Lilienfeld and Lilienfeld observed 3 decades ago that “… the discipline of epidemiology has become increasingly divorced from those activities in the real world that result in the improvement of public health” (3, pp. 146–147). The new text from Haveman-Nies et al. addresses the linkage and gaps between epidemiology and public health practice and policy. As noted in the introductory chapter, the book broadens the common definition of epidemiology (i.e., the study of the distribution and determinants of health and diseases in populations). A useful starting point is perhaps the most comprehensive definition and the one most relevant to public health practice (4).

Epidemiology is the study of the health of human populations. Its functions are as follows:The book by Haveman-Nies et al. primarily addresses parts 2–4 of this definition.

  1. To discover the agent, host, and environmental factors that affect health to provide the scientific basis for the prevention of disease and injury and the promotion of health;
  2. To determine the relative importance of causes of illness, disability, and death to establish priorities for research and action;
  3. To identify those sections of the population that have the greatest risk from specific causes of ill health so that the indicated action may be directed appropriately; and
  4. To evaluate the effectiveness of health programs and services in improving the health of the population.

In describing the role of epidemiology in public health practice, the authors introduce their 7 epidemiologic steps in the public health cycle. These steps include conducting a needs assessment, setting priorities, formulating objectives, constructing a logic model, developing an evaluation plan, performing quality control, and analyzing processes and outcomes. The heart of the book is the chapter-by-chapter description of each of these steps. Many of these approaches are parallel to frameworks for evidence-based medicine (5) and evidence-based public health practices (6). One could argue that much of what is contained in the 7 core chapters is quite different from the standard literature on epidemiology; yet, in most places, the authors do a nice job of linking epidemiologic contributions to these important public health functions. There are 2 areas in which I would have valued more detail: 1) the important contributions and approaches from economic evaluation and 2) searching the scientific literature when a systematic review is not available (7).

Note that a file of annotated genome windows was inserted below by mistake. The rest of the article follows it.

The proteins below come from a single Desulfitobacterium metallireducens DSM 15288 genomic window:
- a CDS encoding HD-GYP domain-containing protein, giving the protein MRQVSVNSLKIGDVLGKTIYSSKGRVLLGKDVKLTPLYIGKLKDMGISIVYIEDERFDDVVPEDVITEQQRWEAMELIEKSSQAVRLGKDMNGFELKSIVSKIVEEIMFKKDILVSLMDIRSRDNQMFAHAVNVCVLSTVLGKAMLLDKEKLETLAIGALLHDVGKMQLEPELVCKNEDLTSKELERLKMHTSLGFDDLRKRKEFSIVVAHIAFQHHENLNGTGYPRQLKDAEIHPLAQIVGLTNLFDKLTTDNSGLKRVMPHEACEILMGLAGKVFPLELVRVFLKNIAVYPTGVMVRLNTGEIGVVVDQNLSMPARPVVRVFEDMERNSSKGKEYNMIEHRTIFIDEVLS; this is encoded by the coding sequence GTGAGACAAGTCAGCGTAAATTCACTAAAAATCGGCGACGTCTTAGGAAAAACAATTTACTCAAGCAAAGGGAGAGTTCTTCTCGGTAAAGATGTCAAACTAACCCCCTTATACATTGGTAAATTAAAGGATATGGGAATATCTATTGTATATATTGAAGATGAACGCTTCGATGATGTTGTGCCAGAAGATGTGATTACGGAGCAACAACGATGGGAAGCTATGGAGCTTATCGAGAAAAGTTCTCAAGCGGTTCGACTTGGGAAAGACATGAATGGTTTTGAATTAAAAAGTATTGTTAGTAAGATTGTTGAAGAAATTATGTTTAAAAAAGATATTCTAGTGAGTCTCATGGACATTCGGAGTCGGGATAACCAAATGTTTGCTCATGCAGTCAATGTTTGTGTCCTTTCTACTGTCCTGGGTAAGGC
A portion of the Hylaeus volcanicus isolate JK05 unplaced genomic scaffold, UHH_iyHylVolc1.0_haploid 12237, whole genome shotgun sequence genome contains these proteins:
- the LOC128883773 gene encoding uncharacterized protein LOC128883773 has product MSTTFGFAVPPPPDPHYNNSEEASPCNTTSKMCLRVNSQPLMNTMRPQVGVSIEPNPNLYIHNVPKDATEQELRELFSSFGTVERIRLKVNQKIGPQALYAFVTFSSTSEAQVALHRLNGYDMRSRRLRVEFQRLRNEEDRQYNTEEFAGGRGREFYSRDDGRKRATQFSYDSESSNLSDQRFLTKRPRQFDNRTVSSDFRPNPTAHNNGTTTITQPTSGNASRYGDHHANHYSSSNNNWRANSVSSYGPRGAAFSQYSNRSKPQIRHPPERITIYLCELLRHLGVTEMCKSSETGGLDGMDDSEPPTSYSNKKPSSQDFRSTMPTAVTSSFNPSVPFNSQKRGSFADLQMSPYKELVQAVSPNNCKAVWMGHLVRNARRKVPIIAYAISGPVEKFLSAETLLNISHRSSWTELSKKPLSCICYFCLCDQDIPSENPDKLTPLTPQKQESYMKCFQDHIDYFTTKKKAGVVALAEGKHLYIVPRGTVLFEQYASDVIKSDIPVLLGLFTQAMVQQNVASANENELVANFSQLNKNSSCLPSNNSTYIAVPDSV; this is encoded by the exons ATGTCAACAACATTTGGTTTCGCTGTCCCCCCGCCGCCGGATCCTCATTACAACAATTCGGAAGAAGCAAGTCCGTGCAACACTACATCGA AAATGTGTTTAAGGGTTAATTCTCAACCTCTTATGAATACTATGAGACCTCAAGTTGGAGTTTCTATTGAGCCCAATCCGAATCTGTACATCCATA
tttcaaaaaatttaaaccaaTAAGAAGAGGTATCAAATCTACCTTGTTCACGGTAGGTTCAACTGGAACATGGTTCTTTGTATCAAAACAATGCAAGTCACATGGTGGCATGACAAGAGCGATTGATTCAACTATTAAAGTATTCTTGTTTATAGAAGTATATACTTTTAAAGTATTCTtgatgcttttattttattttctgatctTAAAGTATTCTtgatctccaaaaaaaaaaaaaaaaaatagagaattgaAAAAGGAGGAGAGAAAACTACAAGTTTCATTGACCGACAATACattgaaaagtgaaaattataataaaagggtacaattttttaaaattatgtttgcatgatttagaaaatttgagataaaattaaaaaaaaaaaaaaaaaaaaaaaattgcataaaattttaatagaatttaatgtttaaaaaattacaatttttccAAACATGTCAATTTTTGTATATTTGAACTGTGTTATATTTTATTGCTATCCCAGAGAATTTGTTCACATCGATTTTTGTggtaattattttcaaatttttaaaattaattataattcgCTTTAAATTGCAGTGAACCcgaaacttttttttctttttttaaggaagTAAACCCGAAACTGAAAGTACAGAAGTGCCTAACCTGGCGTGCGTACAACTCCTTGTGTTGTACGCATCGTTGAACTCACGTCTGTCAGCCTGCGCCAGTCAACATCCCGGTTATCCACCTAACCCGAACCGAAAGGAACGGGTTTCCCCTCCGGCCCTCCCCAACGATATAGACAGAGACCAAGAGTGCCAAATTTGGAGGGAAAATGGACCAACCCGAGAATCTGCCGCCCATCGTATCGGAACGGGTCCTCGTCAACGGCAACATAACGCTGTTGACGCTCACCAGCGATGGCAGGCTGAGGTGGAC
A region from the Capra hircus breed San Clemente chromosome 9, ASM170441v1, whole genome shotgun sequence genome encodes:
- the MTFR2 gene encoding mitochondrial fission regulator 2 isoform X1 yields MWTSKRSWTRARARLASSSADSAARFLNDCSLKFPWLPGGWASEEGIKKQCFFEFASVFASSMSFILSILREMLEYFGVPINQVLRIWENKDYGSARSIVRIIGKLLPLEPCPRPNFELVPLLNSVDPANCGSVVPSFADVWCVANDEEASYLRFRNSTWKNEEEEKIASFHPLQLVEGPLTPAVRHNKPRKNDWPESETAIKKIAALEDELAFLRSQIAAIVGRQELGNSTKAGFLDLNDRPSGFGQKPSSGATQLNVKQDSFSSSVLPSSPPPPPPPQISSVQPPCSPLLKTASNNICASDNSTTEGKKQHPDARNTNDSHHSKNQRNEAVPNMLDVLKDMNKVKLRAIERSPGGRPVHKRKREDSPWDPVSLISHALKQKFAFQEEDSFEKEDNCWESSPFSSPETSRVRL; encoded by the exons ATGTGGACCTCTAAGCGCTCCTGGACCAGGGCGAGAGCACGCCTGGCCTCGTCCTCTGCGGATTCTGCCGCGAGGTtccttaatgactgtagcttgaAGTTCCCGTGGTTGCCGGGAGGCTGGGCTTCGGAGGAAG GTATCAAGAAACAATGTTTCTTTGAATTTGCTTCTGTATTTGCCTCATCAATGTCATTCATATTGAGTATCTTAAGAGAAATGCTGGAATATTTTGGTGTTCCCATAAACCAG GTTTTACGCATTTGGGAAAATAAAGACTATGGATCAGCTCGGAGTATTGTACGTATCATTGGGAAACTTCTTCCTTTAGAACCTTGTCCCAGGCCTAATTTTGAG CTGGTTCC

In the later chapters, the authors introduce other disciplines that complement epidemiology (e.g., health services, health promotion, and primary care). In that set of chapters, the section on policy is especially useful and interesting. We know that policy is among the most important determinants of health, and yet the linkages between epidemiologic science and policy-making are often limited and sporadic. Short case studies are scattered throughout the book. These are generally useful, although I would have preferred additional cases from a range of countries beyond the Netherlands. More far-reaching case studies would have broadened the appeal of the text.

This book appears to have been written for practicing public health professionals who do not have extensive formal training in the public health sciences (epidemiology, behavioral science, biostatistics, environmental and occupational health, and health management and policy) and for students in public health and preventive medicine. It will be useful mainly in Western Europe, but many of the concepts are helpful across any part of the world. The text succeeds in addressing its core audiences at the right level.

Overall, the authors are to be applauded for broadening understanding of the role of epidemiology, linking it with other core public health disciplines, and highlighting the core issues of prime importance in the real-world practice of public health.

2.      Interpretation of biostatistical methods in epidemiology relevant for the development, implementation, and evaluation of health services:

Epidemiologists use statistical models in order to track the progress of most infectious diseases. They may also discover the likely outcome of an epidemic or to help manage them by vaccination. Some specific areas that epidemiologists may track are as follows: • transmission, spread and control of infection • persistence of pathogens within hosts • immuno-epidemiology • virulence • strain structure and interactions • evolution and spread of resistance One specific type of mathematical model used for many infectious diseases, such as measles, mumps, and rubella, is the SIR model. This model consists of three variables: S (for susceptible), I (for infectious) and R (for recovered).

Use statistical software to analyze health–related data.

Build a statistical model over real health data.

Estimate and compare efficiency of models.

Describe preferred methodological alternatives to commonly used statistical methods when assumptions are not met.

Perform univariate data analysis for continuous and categorical variables.

Analyze a dataset with categorical variables and explain the theoretical underpinnings that lead to choosing the appropriate analysis methodology.

Interpret inferential findings within Bayesian thinking (e.g. credible intervals, hypothesis testing).

Conduct inference via posterior simulation and simulations tool.

Explain the advantages of a Bayesian data analysis.

Analyze a dataset with censored outcome and explain the theoretical underpinnings that lead to choosing the appropriate analysis methodology.